This post is a general overview of a Formula One race weekend, particularly from the perspective of someone watching on television. There are lots of details, rules, and strategies for each of the different components of the weekend; we’ll cover those in time. This is just so you have some idea what is going on when you turn on the TV and see only a couple cars buzzing around the track, or hear David Coulthard yelling something about ‘provisional pole’.
For spectators, an F1 race weekend starts on Friday morning (Thursday, if you happen to be in Monaco – Friday is market day), with Free Practice. There are two sessions of 90 minutes each on Friday, and a 60-minute session on Saturday morning.
As the name suggests, Free Practice is a time for teams to test out different things: a new piece of bodywork for the car, how different tyres work with various aerodynamic set-ups of the wings, and even, sometimes, new drivers.
Photo credit: JiteshJagadish via Flickr
During the two Friday practices, teams can replace either (or both) of their race drivers with their reserve/test drivers. This is often done to give experience to new drivers or to give the test drivers some time in the cock-pit, as in-season testing of cars is now prohibited (simulators and wind tunnels are used instead). So far, this driver switch has only happened four times in 2013.
Times are recorded during the practice sessions, but they have no bearing on qualifying or the race. As mentioned, teams are often trying out new car set-ups, tyres, and carrying different fuel loads. Therefore, it is often difficult to tell anything about drivers’ comparative speed based solely on practice times. Still, if a driver finishes near the top of the time sheets for each practice, he probably has pretty fast car.
Following the three practice sessions, on Saturday afternoon there is a Qualifying session. The times from this session determines the starting order for the race. Qualifying well is especially important at tracks where there are not many overtaking opportunities, like Monaco, but it is always an advantage to start as high on the grid as possible.
The Qualifying session is divided into three parts. After the first part, Q1 (20 minutes in length), the six slowest drivers (of 22 for the 2013 season) drop off, occupying the 17th thru 22nd spots on the starting grid. In Q2 (15 minutes), consisting of 16 cars, the bottom six drivers are again dropped, taking the 11th thru 16th places to start the race. Times are not carried over from one part of qualifying to the next.
Finally, there is Q3, or the pole position shoot-out (a bunch of names get thrown around for this part of Qualifying). It is 10 minutes long. Here, the top ten cars from Q2 battle it out for the first ten spots on the starting grid (the top spot is called ‘pole position’).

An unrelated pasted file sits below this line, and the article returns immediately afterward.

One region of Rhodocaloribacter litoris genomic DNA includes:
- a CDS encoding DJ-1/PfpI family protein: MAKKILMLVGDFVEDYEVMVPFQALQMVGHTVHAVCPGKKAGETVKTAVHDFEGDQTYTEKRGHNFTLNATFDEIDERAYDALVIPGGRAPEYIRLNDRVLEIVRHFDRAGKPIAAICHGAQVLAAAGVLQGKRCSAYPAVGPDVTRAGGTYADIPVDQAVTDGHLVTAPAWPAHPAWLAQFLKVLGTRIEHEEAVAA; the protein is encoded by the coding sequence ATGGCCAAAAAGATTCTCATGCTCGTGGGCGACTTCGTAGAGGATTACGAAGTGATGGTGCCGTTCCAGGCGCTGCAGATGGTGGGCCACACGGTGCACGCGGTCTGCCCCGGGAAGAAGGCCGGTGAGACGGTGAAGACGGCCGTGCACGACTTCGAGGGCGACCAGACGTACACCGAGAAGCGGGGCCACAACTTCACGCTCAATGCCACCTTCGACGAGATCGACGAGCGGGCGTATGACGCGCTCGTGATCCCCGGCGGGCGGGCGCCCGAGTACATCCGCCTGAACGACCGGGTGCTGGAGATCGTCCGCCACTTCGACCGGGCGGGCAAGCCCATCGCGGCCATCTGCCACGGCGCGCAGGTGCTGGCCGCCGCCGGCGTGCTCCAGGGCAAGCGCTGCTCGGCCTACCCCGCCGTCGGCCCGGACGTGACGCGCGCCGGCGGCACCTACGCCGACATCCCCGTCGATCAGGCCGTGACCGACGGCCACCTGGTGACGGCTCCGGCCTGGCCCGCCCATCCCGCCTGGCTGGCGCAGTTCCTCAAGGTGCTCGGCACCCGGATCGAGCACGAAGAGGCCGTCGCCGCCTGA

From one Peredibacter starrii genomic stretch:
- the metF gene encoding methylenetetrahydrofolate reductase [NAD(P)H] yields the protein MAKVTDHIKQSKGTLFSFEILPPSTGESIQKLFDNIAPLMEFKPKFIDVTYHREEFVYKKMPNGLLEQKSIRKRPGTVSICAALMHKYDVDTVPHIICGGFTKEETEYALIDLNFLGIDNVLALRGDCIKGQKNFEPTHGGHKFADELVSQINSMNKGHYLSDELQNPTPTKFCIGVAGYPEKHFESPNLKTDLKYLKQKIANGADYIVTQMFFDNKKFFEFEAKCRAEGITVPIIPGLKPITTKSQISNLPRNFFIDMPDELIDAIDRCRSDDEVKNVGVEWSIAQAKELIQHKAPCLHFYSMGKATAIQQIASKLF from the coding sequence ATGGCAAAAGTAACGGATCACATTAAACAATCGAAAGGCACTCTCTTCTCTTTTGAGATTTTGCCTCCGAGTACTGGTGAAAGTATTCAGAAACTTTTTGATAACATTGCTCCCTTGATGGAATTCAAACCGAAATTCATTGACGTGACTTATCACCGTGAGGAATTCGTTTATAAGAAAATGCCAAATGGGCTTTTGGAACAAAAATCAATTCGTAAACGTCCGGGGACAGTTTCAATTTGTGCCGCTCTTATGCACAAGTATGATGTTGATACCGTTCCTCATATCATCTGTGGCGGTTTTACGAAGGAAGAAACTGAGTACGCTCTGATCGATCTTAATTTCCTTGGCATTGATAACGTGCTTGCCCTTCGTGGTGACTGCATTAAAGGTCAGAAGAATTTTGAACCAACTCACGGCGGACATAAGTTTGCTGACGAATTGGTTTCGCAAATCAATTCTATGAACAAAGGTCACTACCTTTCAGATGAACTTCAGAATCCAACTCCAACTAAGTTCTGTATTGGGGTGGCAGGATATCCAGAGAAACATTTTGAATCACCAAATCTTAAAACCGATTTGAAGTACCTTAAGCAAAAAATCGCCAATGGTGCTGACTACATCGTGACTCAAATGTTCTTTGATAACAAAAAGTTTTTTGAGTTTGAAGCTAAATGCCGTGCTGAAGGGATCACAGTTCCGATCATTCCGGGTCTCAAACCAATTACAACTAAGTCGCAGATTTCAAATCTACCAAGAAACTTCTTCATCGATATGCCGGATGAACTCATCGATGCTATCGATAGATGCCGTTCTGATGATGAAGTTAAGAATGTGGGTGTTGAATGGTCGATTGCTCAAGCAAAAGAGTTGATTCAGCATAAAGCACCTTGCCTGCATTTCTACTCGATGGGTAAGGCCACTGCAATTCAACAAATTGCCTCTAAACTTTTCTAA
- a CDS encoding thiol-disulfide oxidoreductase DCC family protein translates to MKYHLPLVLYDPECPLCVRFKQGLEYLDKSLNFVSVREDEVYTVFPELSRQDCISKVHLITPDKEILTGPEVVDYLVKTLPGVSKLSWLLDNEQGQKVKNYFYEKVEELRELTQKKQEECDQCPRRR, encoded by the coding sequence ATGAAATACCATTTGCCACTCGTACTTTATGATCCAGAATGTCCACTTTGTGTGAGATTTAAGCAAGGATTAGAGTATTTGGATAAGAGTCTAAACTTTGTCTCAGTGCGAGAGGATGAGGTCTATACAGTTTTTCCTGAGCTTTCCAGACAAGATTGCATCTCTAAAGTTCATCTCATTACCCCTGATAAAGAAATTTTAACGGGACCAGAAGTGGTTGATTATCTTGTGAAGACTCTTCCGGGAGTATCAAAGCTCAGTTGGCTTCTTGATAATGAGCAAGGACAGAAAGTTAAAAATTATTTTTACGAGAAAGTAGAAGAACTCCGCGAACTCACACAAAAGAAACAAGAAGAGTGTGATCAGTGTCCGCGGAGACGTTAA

There is often a scramble at the end of Q3 to be ‘the last car over the line’, as times generally get quicker the more laps the cars do on the track. This usually makes for an exciting finish, with everyone putting up faster and faster times and pole position often clinched right at the end of the session. The order of the ten drivers’ times in Q3 is the order they will occupy in places one thru 10 on the starting grid.
Sunday is race day! Before the race, there is lots of action on the starting grid: teams are getting the cars ready, drivers are getting ‘in the zone’, celebrities are shaking hands and posing for photos, and F1 head honcho Bernie Ecclestone is…looking for more ways to ruin the sport while squeezing a few more billions out of the fans and race organizers? Probably.
Photo credit: Dell’s Official Flickr Page (copyright: Charles Coates/LAT Photographic)
Anyway, with less than two minutes before the start, you will begin to hear the cars revving their engines and the mechanics will all sprint off the grid leaving the cars alone to begin the parade lap (which is officially called the formation lap, but we at The Parade Lap prefer the less official, more grandiose ‘parade lap’ better). During this lap, the drivers stay in their grid order, but you will see them speeding up and slowing down, and swerving wildly across the track, warming up their tyres and brakes (both need to be quite hot to allow the car to grip the track and slow down from over 300 km/h).
At the end of the parade lap, the drivers line up again on the grid. Once the last car is in place, a series of five red lights goes on, one at a time. Once they are all lit, they go out together and the race begins. The action at the first corner is usually some of the best, as the cars are all close together (made closer by the Concertina effect) and trying to gain/not lose a bunch of spots at once.
After the first lap or two, the cars will begin to spread out, although there will be various battles throughout the race between smaller groups of drivers. Cars will stop in the pits during the race (usually anywhere from one to three times) to change their tyres. They used to add more fuel at these pit-stops, as well, but currently there is no refueling during the race.
Photo credit: Bcnfotos.com via Flickr
Details like pit stops, tyres, penalties and passing will all be covered in detail in the near future. For now, all you need to know is that, as in most races, whoever crosses the finish line first, wins.
After the race, there will be a podium ceremony with the top three drivers, as well as a representative from the winning team. Two national anthems are played: the country of the winning driver and the country where the winning team is registered. The drivers and winning team will receive their trophies and proceed to spray each other with some expensive champagne. Afterwards, there is an interview with the drivers or, if Kimi Räikkönen is on the podium, some monotone mumbles, likely laced with profanity. If you can decipher the words, though, they’re usually pretty entertaining.